Iain Hume (Atletico de Kolkata)


The Canadian caught my eye in the first season when he turned out for Kerala Blasters. He brought all those attributes and more to the second season as well with a different team. His work rate is what sets him apart from most players and he backs it with goals to show. He scored two hat-tricks (we were at the receiving end of one) in the tournament and had a stunner of a goal to show in the second leg semi-final against Chennai. Voted the best player of the inaugural season, Hume ended this season with 11 goals, and what is impressive is the fact that he went without a goal in the first six games. It tells you all you need to know about quality players refusing to let a lull last long.



Stiven Mendoza (Chennaiyin FC)


The ‘Hero of the League’, the golden boot winner, earning two penalties in the final and then scoring from open play — this sums up the Colombian in a single line. He has all it takes to be a top striker — speed, skill and the fact that he won’t let his shoulders drop. His anticipation is brilliant. If you look back at some of his goals that may seem like simple tap-ins, you will see the kind of awareness he displays to get into the best possible position to score. He finished the second season with 13 goals and 3 assists, and it would have been an absolute shame if he ended with nothing to show for it. And yes, he even had a hat-trick.



Florent Malouda (Delhi Dynamos)


I don’t really think I should be explaining what makes Malouda good. He has come to this League after being capped close to 500 times for some of the top clubs in the world and has 80 caps for France. But what I should mention is the fact that he rubbished the claims of so many naysayer who went on about players like him bringing nothing but a name to the table. The former Chelsea man had eight assists in Dynamos’ campaign that saw them reach the semi-final stage. He brought to the field the kind of experience that turns out to be the difference on the night. He did a brilliant job of bridging the attack with defence and at times, it was an education.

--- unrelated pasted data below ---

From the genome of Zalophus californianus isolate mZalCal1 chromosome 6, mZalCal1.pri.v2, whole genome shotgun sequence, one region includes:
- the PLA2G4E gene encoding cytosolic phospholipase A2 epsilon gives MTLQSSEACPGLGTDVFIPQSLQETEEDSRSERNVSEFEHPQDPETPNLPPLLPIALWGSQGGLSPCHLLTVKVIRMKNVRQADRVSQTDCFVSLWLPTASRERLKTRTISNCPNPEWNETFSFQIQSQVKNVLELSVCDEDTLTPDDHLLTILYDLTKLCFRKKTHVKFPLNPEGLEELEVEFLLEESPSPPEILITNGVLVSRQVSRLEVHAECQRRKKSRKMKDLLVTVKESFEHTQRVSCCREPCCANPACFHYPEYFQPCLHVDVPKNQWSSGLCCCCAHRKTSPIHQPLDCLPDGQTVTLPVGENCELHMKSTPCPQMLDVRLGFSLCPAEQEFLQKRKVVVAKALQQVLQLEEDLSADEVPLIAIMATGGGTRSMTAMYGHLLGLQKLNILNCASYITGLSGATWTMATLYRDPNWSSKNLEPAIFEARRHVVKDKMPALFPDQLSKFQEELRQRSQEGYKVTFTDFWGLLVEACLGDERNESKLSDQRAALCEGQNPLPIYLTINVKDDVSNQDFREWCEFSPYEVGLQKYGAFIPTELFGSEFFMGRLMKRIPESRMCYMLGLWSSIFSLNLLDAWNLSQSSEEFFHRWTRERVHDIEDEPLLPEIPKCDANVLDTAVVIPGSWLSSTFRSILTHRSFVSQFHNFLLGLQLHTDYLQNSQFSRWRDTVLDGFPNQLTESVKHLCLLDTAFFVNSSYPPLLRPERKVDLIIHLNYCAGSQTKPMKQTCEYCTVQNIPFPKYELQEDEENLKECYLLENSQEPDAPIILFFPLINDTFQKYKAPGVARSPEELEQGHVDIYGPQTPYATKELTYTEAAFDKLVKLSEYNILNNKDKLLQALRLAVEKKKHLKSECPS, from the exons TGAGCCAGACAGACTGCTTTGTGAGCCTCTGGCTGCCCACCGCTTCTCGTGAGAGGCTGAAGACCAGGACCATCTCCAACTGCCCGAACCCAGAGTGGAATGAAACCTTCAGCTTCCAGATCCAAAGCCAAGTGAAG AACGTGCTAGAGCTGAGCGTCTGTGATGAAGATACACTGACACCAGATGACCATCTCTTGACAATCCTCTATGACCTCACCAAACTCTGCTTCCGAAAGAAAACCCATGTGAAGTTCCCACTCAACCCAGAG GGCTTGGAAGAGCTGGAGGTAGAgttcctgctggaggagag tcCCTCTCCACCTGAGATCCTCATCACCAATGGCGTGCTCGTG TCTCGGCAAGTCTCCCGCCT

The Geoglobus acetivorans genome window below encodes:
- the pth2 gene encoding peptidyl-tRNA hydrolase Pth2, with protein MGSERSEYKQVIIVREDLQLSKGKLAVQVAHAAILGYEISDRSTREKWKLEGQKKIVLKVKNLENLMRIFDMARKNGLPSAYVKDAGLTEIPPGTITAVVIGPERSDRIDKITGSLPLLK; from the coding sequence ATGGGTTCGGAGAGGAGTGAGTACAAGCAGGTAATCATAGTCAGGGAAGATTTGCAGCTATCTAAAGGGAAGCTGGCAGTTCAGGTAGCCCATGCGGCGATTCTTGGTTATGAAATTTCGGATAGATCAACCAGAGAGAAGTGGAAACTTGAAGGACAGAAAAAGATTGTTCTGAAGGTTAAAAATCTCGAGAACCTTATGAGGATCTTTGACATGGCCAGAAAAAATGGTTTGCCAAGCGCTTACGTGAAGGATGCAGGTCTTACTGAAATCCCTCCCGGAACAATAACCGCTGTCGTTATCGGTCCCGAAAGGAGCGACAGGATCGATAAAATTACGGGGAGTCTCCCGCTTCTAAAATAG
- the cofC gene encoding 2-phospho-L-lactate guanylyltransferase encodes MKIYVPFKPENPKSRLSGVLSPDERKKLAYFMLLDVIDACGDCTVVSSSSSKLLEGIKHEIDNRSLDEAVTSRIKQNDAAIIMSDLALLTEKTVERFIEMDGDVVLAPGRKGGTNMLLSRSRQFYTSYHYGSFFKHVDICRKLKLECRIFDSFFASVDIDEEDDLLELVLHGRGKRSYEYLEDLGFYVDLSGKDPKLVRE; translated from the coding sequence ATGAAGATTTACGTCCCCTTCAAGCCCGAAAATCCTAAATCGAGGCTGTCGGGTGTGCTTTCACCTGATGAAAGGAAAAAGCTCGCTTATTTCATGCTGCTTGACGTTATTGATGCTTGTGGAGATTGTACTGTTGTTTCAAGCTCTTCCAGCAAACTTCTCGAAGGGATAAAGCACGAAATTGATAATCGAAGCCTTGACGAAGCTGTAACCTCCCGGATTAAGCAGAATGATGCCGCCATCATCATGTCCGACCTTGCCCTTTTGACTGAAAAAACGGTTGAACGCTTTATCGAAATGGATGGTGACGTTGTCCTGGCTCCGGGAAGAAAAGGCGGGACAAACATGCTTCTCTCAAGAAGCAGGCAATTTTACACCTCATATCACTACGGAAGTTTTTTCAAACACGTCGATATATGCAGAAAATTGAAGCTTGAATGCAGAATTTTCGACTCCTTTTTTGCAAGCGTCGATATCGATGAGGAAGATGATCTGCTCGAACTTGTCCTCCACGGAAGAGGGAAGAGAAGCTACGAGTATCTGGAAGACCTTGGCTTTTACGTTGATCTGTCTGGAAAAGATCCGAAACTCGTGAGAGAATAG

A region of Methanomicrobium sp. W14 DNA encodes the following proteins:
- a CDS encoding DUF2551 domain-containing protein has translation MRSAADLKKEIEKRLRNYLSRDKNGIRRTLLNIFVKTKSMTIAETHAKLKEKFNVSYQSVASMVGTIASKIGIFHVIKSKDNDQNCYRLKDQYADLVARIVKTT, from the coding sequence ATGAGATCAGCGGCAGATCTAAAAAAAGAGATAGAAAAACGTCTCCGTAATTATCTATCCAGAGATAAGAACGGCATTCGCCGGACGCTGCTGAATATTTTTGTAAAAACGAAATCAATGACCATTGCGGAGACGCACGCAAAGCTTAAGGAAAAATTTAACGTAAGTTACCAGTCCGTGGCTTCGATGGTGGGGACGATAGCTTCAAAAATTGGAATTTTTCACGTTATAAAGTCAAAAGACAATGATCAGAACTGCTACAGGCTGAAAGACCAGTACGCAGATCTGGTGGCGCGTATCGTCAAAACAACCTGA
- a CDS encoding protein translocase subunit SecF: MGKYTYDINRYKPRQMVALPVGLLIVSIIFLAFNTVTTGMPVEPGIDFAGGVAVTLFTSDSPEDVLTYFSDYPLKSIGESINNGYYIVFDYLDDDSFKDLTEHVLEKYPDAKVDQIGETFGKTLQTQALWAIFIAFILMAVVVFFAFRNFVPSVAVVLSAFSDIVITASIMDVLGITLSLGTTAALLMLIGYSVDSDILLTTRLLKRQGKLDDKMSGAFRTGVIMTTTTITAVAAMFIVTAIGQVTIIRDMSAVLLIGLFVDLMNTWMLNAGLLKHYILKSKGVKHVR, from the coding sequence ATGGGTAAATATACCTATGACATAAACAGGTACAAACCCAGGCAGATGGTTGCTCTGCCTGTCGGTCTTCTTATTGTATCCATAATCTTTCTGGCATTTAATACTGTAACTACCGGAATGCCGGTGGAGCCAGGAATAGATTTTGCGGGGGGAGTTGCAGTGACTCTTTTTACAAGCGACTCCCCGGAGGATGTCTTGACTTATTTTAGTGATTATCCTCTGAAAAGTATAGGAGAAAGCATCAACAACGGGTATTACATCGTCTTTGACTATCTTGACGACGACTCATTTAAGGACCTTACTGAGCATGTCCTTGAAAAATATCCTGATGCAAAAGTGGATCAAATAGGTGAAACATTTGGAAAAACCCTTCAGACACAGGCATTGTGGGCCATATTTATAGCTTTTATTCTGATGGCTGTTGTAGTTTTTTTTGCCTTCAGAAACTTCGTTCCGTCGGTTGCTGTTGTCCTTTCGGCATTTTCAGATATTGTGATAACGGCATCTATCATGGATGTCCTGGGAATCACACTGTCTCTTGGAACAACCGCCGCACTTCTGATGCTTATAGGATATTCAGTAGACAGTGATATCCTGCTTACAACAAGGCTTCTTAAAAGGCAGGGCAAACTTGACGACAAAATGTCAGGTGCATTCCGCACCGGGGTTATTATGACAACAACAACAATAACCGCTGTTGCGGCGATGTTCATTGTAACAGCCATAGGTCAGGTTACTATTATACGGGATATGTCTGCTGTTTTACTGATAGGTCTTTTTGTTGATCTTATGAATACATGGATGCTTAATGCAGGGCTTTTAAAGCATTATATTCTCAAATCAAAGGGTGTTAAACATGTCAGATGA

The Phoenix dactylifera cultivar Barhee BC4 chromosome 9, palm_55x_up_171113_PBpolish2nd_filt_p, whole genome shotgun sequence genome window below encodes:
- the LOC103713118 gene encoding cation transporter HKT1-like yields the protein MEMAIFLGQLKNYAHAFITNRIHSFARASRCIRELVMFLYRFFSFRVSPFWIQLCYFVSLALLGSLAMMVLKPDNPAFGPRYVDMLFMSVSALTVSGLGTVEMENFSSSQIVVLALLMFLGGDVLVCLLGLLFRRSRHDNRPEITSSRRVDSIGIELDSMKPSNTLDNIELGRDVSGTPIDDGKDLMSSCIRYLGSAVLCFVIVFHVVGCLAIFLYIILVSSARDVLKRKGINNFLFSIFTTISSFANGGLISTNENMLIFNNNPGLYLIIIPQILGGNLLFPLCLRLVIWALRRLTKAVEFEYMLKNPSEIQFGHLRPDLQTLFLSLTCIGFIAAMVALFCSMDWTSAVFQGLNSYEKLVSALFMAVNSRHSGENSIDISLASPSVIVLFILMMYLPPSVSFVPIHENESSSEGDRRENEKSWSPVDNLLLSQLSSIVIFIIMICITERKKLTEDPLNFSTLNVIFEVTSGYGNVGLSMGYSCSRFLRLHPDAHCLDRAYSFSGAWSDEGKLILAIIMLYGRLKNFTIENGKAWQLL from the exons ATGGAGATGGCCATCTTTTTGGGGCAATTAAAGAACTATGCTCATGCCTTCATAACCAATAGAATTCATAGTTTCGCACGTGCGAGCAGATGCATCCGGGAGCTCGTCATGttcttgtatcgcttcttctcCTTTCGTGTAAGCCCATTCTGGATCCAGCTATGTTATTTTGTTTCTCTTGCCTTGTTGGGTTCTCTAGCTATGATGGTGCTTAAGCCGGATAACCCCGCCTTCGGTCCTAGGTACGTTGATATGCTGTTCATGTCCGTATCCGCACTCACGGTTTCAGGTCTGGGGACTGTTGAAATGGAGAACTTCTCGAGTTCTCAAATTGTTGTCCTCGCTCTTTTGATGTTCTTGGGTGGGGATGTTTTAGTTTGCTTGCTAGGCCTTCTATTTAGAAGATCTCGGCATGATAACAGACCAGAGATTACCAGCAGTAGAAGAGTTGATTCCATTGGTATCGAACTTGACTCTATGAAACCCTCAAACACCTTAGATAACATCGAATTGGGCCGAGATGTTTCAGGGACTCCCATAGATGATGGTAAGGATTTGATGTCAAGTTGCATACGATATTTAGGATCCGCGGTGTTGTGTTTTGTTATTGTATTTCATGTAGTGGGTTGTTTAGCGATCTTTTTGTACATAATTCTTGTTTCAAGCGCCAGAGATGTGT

Leo Moura (FC Goa)


Leo is a Brazilian and he delivered what is expected of every Brazilian — plenty of flair. His wiry frame meant he could be out-muscled, but that is only if you caught hold of him. To throw numbers at you, Moura played a record 1340 minutes at a stretch, had eight goal-assists and made 1039 passes out of which 803 were completed. One of the few players who has represented all of the big four Rio de Janerio teams (Botafogo, Vasco, Fluminense and Flamengo), he propelled Goa’s charge through the group stages and will be a name that fans will recall fondly.



Rafael Coelho (FC Goa)


Another name from FC Goa and one that may raise a few eyebrows, but the Brazilian has done enough to make my list. A replacement to the injured Victor Simoes, Zico got this swap bang on. He played just a handful of games for Goa but his contribution in all of them was more than noteworthy. He earned his side two penalties in the game against Chennaiyin and then followed that up with a brilliant solo goal against Pune City FC. I have no doubt whatsoever that he would have stamped his authority on the League in a big way had he been in it from the start.